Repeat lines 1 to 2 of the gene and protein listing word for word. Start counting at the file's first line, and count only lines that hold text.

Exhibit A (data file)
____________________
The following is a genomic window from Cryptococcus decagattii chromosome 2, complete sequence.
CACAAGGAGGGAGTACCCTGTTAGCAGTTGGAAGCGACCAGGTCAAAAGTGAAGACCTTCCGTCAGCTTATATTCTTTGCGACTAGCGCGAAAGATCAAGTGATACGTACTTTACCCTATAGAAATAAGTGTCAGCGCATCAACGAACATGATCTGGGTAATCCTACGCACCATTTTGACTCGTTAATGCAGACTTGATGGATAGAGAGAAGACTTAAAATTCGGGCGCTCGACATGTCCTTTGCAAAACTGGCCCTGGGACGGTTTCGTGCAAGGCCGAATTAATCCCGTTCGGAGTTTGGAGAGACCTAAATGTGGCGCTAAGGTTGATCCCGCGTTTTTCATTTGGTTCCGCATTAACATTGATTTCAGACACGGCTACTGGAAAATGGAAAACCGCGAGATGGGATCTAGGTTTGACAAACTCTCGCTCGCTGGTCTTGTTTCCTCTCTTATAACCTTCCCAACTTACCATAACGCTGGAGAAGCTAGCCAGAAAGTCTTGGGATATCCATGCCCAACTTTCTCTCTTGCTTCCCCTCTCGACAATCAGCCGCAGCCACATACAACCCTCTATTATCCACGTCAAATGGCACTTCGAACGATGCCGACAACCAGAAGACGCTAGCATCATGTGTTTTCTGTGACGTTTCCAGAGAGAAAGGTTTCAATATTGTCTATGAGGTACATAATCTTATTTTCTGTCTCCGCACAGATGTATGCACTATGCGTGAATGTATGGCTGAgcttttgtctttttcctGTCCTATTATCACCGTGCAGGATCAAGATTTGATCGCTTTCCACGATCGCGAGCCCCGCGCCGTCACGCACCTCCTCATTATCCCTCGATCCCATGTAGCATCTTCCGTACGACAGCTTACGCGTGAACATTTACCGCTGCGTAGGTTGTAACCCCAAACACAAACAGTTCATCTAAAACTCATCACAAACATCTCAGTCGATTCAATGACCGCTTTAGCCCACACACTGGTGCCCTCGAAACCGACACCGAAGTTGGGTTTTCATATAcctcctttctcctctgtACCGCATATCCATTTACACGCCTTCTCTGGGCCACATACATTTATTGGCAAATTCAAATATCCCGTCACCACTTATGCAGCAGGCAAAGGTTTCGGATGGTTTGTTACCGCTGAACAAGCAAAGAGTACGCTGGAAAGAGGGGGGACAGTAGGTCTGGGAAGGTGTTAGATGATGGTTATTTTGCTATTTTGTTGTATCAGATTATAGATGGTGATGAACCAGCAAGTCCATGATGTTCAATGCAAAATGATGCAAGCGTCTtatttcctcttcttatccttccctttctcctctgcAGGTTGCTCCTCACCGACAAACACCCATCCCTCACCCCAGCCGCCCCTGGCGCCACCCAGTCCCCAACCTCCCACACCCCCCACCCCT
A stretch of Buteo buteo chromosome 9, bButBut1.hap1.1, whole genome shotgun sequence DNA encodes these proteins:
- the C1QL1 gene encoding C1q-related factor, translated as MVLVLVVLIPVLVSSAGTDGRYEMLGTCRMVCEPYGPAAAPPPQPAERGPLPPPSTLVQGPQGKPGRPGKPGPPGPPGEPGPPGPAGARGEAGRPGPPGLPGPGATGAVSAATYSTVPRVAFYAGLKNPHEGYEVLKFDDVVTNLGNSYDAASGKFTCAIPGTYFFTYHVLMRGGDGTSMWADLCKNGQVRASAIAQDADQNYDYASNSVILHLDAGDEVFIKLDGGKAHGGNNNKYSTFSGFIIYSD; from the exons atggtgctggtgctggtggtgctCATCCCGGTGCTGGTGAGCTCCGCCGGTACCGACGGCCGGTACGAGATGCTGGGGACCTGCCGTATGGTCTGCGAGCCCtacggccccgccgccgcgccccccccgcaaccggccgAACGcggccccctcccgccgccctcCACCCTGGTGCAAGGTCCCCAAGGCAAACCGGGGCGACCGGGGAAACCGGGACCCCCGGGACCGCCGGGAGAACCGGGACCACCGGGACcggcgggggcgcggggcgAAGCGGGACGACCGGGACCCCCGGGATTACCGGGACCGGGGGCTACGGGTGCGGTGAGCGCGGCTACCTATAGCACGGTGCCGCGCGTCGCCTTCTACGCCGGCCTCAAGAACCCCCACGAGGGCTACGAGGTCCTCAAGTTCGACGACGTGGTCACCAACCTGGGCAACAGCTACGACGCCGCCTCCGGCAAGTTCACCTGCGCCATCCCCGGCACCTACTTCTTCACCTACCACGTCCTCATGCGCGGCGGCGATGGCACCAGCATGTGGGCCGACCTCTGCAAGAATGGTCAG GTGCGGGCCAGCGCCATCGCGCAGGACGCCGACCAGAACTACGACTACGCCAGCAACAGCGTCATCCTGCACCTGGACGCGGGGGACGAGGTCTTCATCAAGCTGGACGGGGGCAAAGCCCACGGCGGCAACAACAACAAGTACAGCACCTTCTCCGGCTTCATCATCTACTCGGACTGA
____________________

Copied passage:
The following is a genomic window from Cryptococcus decagattii chromosome 2, complete sequence.
CACAAGGAGGGAGTACCCTGTTAGCAGTTGGAAGCGACCAGGTCAAAAGTGAAGACCTTCCGTCAGCTTATATTCTTTGCGACTAGCGCGAAAGATCAAGTGATACGTACTTTACCCTATAGAAATAAGTGTCAGCGCATCAACGAACATGATCTGGGTAATCCTACGCACCATTTTGACTCGTTAATGCAGACTTGATGGATAGAGAGAAGACTTAAAATTCGGGCGCTCGACATGTCCTTTGCAAAACTGGCCCTGGGACGGTTTCGTGCAAGGCCGAATTAATCCCGTTCGGAGTTTGGAGAGACCTAAATGTGGCGCTAAGGTTGATCCCGCGTTTTTCATTTGGTTCCGCATTAACATTGATTTCAGACACGGCTACTGGAAAATGGAAAACCGCGAGATGGGATCTAGGTTTGACAAACTCTCGCTCGCTGGTCTTGTTTCCTCTCTTATAACCTTCCCAACTTACCATAACGCTGGAGAAGCTAGCCAGAAAGTCTTGGGATATCCATGCCCAACTTTCTCTCTTGCTTCCCCTCTCGACAATCAGCCGCAGCCACATACAACCCTCTATTATCCACGTCAAATGGCACTTCGAACGATGCCGACAACCAGAAGACGCTAGCATCATGTGTTTTCTGTGACGTTTCCAGAGAGAAAGGTTTCAATATTGTCTATGAGGTACATAATCTTATTTTCTGTCTCCGCACAGATGTATGCACTATGCGTGAATGTATGGCTGAgcttttgtctttttcctGTCCTATTATCACCGTGCAGGATCAAGATTTGATCGCTTTCCACGATCGCGAGCCCCGCGCCGTCACGCACCTCCTCATTATCCCTCGATCCCATGTAGCATCTTCCGTACGACAGCTTACGCGTGAACATTTACCGCTGCGTAGGTTGTAACCCCAAACACAAACAGTTCATCTAAAACTCATCACAAACATCTCAGTCGATTCAATGACCGCTTTAGCCCACACACTGGTGCCCTCGAAACCGACACCGAAGTTGGGTTTTCATATAcctcctttctcctctgtACCGCATATCCATTTACACGCCTTCTCTGGGCCACATACATTTATTGGCAAATTCAAATATCCCGTCACCACTTATGCAGCAGGCAAAGGTTTCGGATGGTTTGTTACCGCTGAACAAGCAAAGAGTACGCTGGAAAGAGGGGGGACAGTAGGTCTGGGAAGGTGTTAGATGATGGTTATTTTGCTATTTTGTTGTATCAGATTATAGATGGTGATGAACCAGCAAGTCCATGATGTTCAATGCAAAATGATGCAAGCGTCTtatttcctcttcttatccttccctttctcctctgcAGGTTGCTCCTCACCGACAAACACCCATCCCTCACCCCAGCCGCCCCTGGCGCCACCCAGTCCCCAACCTCCCACACCCCCCACCCCT